Another reason is not learning enough about personal finance. How much should I actually be spending based on what I earn? How much can be avoided, and what about the ones where I have no choice but to spend? Am I in debt? Do I have savings, retirement plans or an emergency fund? These basic questions may be the clue to solving the mystery to your downward journey to being broke.
There are also your investments. Say, you own a small apartment that you are renting out to some tenants. Check to see if you’re really earning from that. You may be surprised to find out that the amount you charge for rent is actually not enough to cover for the amount you spend to maintain that property. Investments are never a bad thing, as long as you’re actually making money from them.
One of the most basic and important reasons for being broke, however, is one’s spending habits. Laws in economics state that the higher a person’s income goes, the more he/she tends to spend in relation to what he/she is earning. Finally secured a job? Good for you. You can finally move up from cheap groceries to eating out in the local restaurant. But what if proportionally, that moving up process is actually making you spend a lot more than you were unemployed? There are also cases when temptation makes us give in and we end up spending more than what we earn.
It’s about time you do something about this situation. Nobody likes to stay broke. There are several solutions that will help you assess and respond to your financial crisis. The first thing to do when you are broke is to look for help. Inspire yourself to battle this problem, and look for dependable people who can help you through your situation.
Determine what you can live without. That costly brand of cereal could easily be replaced by a cheaper alternative. Try making lunch instead of having to spend money eating out. Fancy that nice jacket in the store window? Take a second and think if you really need it right now. You’ll soon learn that tracking your expenses will help you pinpoint areas where you can reduce costs, making more allowances for savings and investments.
You will also find that controlling your spending urges will help develop healthy consumer habits and will keep you from buying things you’ll end up regretting. When you are already in debt, don’t make it worse. Say no to temptations, control your urges and avoid compulsive spending. You’re not limiting your happiness, but it is wise to avoid immediate gratification as much as possible.
There’s also no harm in looking for other sources of income. There are numerous ways to earn money. You can evaluate your skills to see if any of them has the potential to secure income. You can be an online tutor, or you could fix gadgets as a sideline. If you are a people person, you can land a part-time job involving customer assistance. By ensuring an extra flow of income, you are securing your financial position in case you suddenly lose your regular job. You are also adding to the stream of cash inflows that can help you relieve debt and get out of the red.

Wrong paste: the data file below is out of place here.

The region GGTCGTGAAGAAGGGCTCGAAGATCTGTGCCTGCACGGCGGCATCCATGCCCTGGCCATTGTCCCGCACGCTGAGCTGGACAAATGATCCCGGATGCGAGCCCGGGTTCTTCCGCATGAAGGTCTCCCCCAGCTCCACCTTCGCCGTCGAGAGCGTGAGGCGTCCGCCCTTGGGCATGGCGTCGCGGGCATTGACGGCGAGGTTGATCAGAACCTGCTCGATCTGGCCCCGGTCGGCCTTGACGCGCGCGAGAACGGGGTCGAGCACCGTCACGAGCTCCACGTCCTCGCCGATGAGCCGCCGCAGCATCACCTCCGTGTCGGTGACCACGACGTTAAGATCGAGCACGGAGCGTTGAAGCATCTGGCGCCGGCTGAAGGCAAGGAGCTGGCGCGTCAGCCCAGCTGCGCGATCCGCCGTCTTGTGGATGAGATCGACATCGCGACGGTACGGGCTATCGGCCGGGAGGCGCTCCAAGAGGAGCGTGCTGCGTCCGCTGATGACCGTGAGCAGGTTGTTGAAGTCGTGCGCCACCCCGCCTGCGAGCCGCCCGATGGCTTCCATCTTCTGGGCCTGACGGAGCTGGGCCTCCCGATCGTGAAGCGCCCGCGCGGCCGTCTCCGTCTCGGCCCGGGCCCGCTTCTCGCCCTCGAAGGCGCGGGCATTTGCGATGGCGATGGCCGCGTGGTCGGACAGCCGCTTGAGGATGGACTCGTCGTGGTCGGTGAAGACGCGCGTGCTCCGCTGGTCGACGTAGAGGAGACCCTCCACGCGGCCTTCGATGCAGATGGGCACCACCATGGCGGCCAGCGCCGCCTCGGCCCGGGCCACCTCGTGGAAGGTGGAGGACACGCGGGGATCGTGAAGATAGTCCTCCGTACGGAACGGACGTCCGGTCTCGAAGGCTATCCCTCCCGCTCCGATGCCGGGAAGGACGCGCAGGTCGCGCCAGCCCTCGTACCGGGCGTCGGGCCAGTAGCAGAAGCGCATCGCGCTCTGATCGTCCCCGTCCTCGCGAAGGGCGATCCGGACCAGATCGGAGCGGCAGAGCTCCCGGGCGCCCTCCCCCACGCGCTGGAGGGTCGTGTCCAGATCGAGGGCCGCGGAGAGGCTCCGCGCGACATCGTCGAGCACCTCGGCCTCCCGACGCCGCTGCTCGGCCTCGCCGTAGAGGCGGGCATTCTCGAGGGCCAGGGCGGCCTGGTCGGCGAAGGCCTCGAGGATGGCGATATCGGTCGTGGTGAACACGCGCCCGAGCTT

Debt relief is a crucial point to staying out of bankruptcy. By ensuring that there are no additional charges (interests and principal payments) pulling down that income, you are setting yourself up in improving your financial health. Debt relief is a process where an individual is guided through a program specially created for his/her financial situation, in order to improve it and gradually but effectively reduce debt and potentially eliminating it for good. There are many institutions that offer debt relief programs, some of which are available online. By eliminating debt and improving your credit standing, you are adding more options to your personal finance plan.
Being broke is unwelcome and unpleasant. It is also hard to get out of once you’re in a tight bind. But with discipline, a degree of awareness in personal finance and a little help, it is not impossible to overcome.
References / More Information:
Whether You “Believe” In Fee Paying Schools Or Not, They Increase Your Kids’ Chances of Doing Well In Life
This post is dedicated to Diana C.
In Britain a private education increases your chances of making it to the very top in media, business, politics and other careers.
Where I come from, Malawi, now deemed by many development league tables to be the poorest country in the world whether you go state or private isn’t even a question: a Government education is now so atrociously lacking that even those with very little money opt for a private education. It wasn’t always like this, mind you, in the 30 years between 1964 and 1994 a state education left you with skills the job market could appreciate.
Having come to Britain at the university level I’ve watched how education works around here with a keen interest.